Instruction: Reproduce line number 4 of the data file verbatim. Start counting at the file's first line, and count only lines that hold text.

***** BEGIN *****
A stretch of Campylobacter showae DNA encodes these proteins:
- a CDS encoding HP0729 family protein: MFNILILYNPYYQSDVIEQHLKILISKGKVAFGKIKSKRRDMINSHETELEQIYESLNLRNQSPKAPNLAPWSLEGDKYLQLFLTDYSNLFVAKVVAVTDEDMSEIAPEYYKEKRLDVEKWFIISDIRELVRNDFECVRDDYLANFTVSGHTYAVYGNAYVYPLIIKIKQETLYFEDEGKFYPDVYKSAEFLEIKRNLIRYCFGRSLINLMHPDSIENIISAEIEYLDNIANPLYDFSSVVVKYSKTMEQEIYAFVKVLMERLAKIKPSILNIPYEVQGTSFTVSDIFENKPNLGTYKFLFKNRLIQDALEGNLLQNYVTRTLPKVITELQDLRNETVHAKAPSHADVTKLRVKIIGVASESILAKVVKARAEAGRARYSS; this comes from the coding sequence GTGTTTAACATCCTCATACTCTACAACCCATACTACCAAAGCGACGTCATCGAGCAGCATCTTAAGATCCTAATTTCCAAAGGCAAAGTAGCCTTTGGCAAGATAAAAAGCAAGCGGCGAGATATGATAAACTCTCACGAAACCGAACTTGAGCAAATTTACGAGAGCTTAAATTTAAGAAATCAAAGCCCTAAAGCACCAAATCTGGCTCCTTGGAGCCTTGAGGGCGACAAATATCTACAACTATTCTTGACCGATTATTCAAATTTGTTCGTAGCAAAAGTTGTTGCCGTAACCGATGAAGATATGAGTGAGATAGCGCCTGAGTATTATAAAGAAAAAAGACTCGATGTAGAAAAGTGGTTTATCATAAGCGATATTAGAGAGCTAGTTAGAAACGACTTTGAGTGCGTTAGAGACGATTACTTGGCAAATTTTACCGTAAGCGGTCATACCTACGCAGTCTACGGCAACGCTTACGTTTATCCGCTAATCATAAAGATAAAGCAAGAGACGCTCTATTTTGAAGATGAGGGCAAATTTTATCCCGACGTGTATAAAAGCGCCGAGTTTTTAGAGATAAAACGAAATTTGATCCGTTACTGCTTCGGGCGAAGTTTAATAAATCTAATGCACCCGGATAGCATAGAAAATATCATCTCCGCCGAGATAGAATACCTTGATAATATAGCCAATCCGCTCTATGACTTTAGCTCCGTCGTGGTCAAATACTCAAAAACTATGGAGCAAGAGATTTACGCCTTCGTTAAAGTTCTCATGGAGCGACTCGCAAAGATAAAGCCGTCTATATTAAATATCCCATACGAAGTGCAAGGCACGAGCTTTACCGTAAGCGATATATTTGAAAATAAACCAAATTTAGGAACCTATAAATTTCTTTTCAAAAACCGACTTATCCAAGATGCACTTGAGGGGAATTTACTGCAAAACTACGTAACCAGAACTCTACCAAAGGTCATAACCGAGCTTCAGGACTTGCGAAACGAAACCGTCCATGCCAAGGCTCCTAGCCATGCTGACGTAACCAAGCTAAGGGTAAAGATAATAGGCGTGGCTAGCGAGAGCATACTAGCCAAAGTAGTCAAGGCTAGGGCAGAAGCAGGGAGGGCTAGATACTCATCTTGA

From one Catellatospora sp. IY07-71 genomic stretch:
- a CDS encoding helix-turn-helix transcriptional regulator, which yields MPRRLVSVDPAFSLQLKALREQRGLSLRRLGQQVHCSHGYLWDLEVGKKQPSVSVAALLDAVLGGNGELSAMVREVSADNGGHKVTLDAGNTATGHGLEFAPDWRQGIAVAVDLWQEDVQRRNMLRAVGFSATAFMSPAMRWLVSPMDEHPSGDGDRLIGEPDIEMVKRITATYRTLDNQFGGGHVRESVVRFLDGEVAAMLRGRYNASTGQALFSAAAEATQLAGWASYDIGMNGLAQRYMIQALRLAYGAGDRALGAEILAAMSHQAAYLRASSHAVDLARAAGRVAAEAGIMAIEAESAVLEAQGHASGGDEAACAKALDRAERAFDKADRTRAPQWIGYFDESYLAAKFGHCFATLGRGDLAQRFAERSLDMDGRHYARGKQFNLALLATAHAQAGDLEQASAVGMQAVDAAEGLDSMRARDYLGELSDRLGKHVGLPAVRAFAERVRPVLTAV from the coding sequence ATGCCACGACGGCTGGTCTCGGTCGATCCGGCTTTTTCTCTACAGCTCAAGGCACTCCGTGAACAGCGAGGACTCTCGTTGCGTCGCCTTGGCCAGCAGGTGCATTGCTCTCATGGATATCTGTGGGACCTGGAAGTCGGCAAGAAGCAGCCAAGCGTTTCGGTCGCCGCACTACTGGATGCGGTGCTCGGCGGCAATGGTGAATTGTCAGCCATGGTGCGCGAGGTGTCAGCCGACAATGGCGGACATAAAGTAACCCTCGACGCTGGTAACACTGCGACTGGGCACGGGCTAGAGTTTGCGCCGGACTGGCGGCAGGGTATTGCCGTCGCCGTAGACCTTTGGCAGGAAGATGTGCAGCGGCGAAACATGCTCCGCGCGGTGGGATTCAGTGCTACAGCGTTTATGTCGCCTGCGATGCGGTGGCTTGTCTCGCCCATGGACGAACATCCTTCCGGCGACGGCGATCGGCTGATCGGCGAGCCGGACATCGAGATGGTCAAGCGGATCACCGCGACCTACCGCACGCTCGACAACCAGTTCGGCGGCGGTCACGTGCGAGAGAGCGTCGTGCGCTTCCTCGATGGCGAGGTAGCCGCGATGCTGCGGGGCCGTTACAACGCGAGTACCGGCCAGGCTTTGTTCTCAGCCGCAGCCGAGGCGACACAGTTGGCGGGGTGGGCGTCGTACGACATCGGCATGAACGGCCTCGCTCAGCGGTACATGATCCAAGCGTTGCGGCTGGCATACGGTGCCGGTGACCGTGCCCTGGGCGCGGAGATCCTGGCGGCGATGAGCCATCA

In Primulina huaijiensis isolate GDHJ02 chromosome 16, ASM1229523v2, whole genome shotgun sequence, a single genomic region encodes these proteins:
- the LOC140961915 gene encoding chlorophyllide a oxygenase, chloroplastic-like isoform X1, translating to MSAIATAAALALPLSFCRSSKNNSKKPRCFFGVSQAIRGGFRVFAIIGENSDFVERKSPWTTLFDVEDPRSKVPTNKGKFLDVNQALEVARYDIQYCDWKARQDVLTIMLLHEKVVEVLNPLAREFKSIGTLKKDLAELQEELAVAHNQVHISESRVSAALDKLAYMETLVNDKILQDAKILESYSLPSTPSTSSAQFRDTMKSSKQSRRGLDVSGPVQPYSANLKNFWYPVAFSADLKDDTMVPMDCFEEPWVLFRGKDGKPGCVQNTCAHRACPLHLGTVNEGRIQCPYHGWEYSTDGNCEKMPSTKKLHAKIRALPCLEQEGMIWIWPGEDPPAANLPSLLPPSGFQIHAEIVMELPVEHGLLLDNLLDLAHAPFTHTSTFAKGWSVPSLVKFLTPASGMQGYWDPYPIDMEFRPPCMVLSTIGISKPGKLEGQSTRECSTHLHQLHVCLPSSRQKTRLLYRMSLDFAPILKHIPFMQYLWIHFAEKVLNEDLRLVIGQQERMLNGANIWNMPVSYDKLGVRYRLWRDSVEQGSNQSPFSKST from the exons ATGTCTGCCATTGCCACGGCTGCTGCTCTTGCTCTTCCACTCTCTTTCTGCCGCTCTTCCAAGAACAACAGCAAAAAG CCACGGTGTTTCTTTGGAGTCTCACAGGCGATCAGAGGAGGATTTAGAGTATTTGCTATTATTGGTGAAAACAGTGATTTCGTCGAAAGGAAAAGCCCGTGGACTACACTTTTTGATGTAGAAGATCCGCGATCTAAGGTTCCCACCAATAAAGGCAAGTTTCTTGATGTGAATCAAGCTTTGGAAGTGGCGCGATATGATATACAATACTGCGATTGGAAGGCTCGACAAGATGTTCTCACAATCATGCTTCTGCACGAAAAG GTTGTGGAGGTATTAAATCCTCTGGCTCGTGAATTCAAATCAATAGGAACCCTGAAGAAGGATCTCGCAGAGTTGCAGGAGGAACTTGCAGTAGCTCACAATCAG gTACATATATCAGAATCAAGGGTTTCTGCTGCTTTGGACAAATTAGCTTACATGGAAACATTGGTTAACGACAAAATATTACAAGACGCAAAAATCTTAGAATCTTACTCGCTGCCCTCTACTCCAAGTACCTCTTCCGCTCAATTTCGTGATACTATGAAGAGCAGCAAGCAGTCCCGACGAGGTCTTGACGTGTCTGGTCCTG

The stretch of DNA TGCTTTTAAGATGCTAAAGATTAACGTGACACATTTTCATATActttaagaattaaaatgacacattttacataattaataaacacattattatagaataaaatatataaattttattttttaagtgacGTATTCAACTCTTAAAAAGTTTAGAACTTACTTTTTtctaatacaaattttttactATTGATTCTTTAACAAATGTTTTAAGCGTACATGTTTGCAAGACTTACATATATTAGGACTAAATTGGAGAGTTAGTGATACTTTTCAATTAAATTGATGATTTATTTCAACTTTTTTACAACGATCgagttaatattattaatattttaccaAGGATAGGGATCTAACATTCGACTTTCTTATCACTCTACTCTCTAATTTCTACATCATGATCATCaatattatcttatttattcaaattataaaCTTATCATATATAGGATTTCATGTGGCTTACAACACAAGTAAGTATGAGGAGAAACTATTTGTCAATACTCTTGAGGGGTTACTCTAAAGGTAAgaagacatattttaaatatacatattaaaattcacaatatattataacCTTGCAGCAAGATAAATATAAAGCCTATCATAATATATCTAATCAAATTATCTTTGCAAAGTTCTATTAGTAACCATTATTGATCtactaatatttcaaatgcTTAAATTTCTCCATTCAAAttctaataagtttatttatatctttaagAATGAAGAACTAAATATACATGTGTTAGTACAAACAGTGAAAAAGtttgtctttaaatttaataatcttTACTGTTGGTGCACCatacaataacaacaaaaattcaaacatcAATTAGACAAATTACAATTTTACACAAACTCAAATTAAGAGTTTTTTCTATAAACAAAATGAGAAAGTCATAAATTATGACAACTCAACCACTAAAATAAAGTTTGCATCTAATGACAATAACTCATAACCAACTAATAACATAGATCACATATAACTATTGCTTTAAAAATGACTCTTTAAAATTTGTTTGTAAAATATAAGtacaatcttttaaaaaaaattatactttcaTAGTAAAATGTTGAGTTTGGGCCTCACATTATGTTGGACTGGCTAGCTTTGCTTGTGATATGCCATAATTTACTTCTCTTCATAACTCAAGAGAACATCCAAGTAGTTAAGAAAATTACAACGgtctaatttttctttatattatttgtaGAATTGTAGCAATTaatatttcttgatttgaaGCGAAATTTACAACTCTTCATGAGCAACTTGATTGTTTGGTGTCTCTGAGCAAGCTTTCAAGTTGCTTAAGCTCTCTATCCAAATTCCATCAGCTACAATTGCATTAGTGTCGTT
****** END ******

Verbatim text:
- a CDS encoding helix-turn-helix transcriptional regulator, which yields MPRRLVSVDPAFSLQLKALREQRGLSLRRLGQQVHCSHGYLWDLEVGKKQPSVSVAALLDAVLGGNGELSAMVREVSADNGGHKVTLDAGNTATGHGLEFAPDWRQGIAVAVDLWQEDVQRRNMLRAVGFSATAFMSPAMRWLVSPMDEHPSGDGDRLIGEPDIEMVKRITATYRTLDNQFGGGHVRESVVRFLDGEVAAMLRGRYNASTGQALFSAAAEATQLAGWASYDIGMNGLAQRYMIQALRLAYGAGDRALGAEILAAMSHQAAYLRASSHAVDLARAAGRVAAEAGIMAIEAESAVLEAQGHASGGDEAACAKALDRAERAFDKADRTRAPQWIGYFDESYLAAKFGHCFATLGRGDLAQRFAERSLDMDGRHYARGKQFNLALLATAHAQAGDLEQASAVGMQAVDAAEGLDSMRARDYLGELSDRLGKHVGLPAVRAFAERVRPVLTAV from the coding sequence ATGCCACGACGGCTGGTCTCGGTCGATCCGGCTTTTTCTCTACAGCTCAAGGCACTCCGTGAACAGCGAGGACTCTCGTTGCGTCGCCTTGGCCAGCAGGTGCATTGCTCTCATGGATATCTGTGGGACCTGGAAGTCGGCAAGAAGCAGCCAAGCGTTTCGGTCGCCGCACTACTGGATGCGGTGCTCGGCGGCAATGGTGAATTGTCAGCCATGGTGCGCGAGGTGTCAGCCGACAATGGCGGACATAAAGTAACCCTCGACGCTGGTAACACTGCGACTGGGCACGGGCTAGAGTTTGCGCCGGACTGGCGGCAGGGTATTGCCGTCGCCGTAGACCTTTGGCAGGAAGATGTGCAGCGGCGAAACATGCTCCGCGCGGTGGGATTCAGTGCTACAGCGTTTATGTCGCCTGCGATGCGGTGGCTTGTCTCGCCCATGGACGAACATCCTTCCGGCGACGGCGATCGGCTGATCGGCGAGCCGGACATCGAGATGGTCAAGCGGATCACCGCGACCTACCGCACGCTCGACAACCAGTTCGGCGGCGGTCACGTGCGAGAGAGCGTCGTGCGCTTCCTCGATGGCGAGGTAGCCGCGATGCTGCGGGGCCGTTACAACGCGAGTACCGGCCAGGCTTTGTTCTCAGCCGCAGCCGAGGCGACACAGTTGGCGGGGTGGGCGTCGTACGACATCGGCATGAACGGCCTCGCTCAGCGGTACATGATCCAAGCGTTGCGGCTGGCATACGGTGCCGGTGACCGTGCCCTGGGCGCGGAGATCCTGGCGGCGATGAGCCATCA